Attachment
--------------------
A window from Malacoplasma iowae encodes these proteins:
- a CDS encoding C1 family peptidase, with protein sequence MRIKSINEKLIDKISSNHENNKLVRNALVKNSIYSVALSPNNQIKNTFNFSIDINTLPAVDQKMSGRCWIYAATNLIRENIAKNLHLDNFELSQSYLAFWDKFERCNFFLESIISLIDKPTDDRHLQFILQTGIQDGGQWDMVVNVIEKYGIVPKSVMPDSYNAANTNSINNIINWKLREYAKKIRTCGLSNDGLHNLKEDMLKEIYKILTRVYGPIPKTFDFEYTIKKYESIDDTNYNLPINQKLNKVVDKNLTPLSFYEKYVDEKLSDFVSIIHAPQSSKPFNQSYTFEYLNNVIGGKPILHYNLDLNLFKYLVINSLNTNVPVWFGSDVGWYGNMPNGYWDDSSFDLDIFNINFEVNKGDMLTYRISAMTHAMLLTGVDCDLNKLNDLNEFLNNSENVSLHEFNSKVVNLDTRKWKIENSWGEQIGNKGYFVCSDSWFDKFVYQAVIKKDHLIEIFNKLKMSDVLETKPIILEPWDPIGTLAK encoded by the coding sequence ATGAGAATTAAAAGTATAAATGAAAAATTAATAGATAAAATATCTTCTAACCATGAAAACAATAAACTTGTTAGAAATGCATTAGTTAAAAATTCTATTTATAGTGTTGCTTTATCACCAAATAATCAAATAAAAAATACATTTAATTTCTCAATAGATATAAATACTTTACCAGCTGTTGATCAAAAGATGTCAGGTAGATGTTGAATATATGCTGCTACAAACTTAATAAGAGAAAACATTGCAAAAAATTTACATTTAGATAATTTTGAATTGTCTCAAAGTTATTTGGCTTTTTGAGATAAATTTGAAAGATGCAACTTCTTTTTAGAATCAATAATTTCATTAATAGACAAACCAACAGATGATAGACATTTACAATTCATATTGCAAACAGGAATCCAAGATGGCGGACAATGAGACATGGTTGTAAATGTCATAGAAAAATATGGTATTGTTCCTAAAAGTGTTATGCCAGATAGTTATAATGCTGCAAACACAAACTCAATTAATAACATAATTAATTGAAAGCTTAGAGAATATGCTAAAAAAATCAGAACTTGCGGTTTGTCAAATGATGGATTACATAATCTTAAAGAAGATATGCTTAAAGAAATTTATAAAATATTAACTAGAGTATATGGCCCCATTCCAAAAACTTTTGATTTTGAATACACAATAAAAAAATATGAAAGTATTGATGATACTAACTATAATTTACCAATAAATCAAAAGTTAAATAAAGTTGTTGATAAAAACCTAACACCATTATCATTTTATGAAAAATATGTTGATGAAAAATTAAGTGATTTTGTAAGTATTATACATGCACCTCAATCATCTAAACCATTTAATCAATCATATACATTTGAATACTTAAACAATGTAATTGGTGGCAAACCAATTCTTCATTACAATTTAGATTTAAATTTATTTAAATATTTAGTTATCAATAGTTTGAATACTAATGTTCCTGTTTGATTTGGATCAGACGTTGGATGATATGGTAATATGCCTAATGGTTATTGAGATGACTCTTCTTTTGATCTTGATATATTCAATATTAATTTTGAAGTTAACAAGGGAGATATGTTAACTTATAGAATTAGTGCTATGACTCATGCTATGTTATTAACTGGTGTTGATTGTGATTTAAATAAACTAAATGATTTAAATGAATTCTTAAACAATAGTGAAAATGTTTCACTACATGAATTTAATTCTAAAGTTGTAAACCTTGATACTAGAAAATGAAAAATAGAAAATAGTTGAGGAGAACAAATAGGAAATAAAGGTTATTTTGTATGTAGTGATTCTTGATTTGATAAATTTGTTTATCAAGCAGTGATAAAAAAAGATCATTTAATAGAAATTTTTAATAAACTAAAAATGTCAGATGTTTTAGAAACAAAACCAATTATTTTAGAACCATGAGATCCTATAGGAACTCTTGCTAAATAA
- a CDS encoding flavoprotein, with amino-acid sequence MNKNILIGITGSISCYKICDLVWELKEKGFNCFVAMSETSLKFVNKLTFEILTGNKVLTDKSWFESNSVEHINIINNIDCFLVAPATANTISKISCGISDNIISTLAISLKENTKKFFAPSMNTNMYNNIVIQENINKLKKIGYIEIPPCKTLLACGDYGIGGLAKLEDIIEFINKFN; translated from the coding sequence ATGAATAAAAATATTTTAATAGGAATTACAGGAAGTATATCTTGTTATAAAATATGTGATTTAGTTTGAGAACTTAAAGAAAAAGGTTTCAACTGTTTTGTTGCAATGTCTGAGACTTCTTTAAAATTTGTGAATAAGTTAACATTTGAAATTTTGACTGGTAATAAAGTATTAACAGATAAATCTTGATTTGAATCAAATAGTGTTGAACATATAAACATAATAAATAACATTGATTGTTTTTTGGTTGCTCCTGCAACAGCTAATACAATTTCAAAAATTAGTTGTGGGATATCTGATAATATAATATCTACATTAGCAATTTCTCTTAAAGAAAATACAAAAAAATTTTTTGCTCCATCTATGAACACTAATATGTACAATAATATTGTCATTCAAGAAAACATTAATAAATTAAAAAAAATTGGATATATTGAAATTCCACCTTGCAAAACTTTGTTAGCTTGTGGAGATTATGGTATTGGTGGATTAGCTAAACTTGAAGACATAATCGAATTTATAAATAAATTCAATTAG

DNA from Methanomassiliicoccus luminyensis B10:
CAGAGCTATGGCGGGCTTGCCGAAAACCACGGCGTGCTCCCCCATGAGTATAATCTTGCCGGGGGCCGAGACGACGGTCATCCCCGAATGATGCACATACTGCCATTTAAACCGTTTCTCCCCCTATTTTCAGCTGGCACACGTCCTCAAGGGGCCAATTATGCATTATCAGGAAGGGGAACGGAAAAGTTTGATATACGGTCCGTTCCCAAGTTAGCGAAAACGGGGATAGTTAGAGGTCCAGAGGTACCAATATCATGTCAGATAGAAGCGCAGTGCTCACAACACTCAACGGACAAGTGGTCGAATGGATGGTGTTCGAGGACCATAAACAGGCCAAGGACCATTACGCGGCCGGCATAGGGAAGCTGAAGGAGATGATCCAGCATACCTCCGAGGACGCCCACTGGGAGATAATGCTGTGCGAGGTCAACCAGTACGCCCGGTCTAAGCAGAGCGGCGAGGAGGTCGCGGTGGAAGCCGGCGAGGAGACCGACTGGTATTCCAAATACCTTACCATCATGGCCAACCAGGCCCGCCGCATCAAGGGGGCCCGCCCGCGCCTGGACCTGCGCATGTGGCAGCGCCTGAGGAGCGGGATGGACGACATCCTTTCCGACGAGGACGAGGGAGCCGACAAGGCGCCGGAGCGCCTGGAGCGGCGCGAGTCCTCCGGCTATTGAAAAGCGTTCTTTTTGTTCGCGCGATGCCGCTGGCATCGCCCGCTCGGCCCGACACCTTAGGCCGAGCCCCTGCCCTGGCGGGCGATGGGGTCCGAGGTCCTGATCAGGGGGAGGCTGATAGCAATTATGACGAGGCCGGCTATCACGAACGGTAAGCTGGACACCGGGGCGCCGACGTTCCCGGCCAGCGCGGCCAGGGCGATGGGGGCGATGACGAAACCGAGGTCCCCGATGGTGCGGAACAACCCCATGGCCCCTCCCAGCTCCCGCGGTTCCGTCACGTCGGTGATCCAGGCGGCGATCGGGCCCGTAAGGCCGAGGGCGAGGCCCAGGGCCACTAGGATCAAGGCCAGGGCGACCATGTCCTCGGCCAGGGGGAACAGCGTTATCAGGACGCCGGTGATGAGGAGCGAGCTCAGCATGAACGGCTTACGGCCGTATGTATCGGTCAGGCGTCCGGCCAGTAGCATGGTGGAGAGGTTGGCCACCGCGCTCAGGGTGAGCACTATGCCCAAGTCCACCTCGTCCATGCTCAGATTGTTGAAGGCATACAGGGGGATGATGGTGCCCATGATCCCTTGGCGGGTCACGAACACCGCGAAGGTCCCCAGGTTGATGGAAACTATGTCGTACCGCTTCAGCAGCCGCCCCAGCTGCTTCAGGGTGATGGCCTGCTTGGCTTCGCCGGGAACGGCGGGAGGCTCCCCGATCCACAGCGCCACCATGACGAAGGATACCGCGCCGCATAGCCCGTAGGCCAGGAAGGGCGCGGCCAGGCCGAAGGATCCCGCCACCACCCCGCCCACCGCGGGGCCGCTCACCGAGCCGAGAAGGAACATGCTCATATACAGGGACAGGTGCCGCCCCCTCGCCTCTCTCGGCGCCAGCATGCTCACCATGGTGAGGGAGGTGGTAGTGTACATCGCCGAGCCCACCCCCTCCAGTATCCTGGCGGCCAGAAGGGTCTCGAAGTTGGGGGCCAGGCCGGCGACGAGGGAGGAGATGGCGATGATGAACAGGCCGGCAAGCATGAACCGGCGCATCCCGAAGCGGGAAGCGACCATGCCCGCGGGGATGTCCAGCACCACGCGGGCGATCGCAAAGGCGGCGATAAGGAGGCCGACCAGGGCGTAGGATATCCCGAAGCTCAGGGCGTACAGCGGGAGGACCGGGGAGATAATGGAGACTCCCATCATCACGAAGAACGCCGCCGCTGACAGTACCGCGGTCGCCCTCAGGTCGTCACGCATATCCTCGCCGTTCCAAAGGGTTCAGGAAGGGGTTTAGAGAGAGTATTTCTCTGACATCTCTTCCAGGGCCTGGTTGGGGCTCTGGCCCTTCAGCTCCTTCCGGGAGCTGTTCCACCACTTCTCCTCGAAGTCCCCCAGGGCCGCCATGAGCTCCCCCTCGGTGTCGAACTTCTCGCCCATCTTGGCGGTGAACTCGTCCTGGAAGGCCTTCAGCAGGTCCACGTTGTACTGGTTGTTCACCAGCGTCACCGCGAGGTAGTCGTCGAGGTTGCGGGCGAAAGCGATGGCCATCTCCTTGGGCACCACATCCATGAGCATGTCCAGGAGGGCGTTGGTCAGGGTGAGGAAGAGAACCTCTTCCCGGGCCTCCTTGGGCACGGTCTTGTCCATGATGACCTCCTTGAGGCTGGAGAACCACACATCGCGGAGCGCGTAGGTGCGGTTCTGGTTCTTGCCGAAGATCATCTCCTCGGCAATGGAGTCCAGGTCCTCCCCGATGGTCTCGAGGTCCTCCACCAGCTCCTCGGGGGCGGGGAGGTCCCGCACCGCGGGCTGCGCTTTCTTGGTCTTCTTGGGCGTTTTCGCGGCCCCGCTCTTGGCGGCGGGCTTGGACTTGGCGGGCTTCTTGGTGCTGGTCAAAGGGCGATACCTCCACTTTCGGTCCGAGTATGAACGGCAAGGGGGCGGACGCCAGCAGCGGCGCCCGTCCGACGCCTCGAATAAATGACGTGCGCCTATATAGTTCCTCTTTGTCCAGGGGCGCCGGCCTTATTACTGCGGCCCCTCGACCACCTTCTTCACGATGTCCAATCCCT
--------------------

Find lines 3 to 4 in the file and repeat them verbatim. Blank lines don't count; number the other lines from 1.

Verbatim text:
- a CDS encoding flavoprotein, with amino-acid sequence MNKNILIGITGSISCYKICDLVWELKEKGFNCFVAMSETSLKFVNKLTFEILTGNKVLTDKSWFESNSVEHINIINNIDCFLVAPATANTISKISCGISDNIISTLAISLKENTKKFFAPSMNTNMYNNIVIQENINKLKKIGYIEIPPCKTLLACGDYGIGGLAKLEDIIEFINKFN; translated from the coding sequence ATGAATAAAAATATTTTAATAGGAATTACAGGAAGTATATCTTGTTATAAAATATGTGATTTAGTTTGAGAACTTAAAGAAAAAGGTTTCAACTGTTTTGTTGCAATGTCTGAGACTTCTTTAAAATTTGTGAATAAGTTAACATTTGAAATTTTGACTGGTAATAAAGTATTAACAGATAAATCTTGATTTGAATCAAATAGTGTTGAACATATAAACATAATAAATAACATTGATTGTTTTTTGGTTGCTCCTGCAACAGCTAATACAATTTCAAAAATTAGTTGTGGGATATCTGATAATATAATATCTACATTAGCAATTTCTCTTAAAGAAAATACAAAAAAATTTTTTGCTCCATCTATGAACACTAATATGTACAATAATATTGTCATTCAAGAAAACATTAATAAATTAAAAAAAATTGGATATATTGAAATTCCACCTTGCAAAACTTTGTTAGCTTGTGGAGATTATGGTATTGGTGGATTAGCTAAACTTGAAGACATAATCGAATTTATAAATAAATTCAATTAG

DNA from Methanomassiliicoccus luminyensis B10: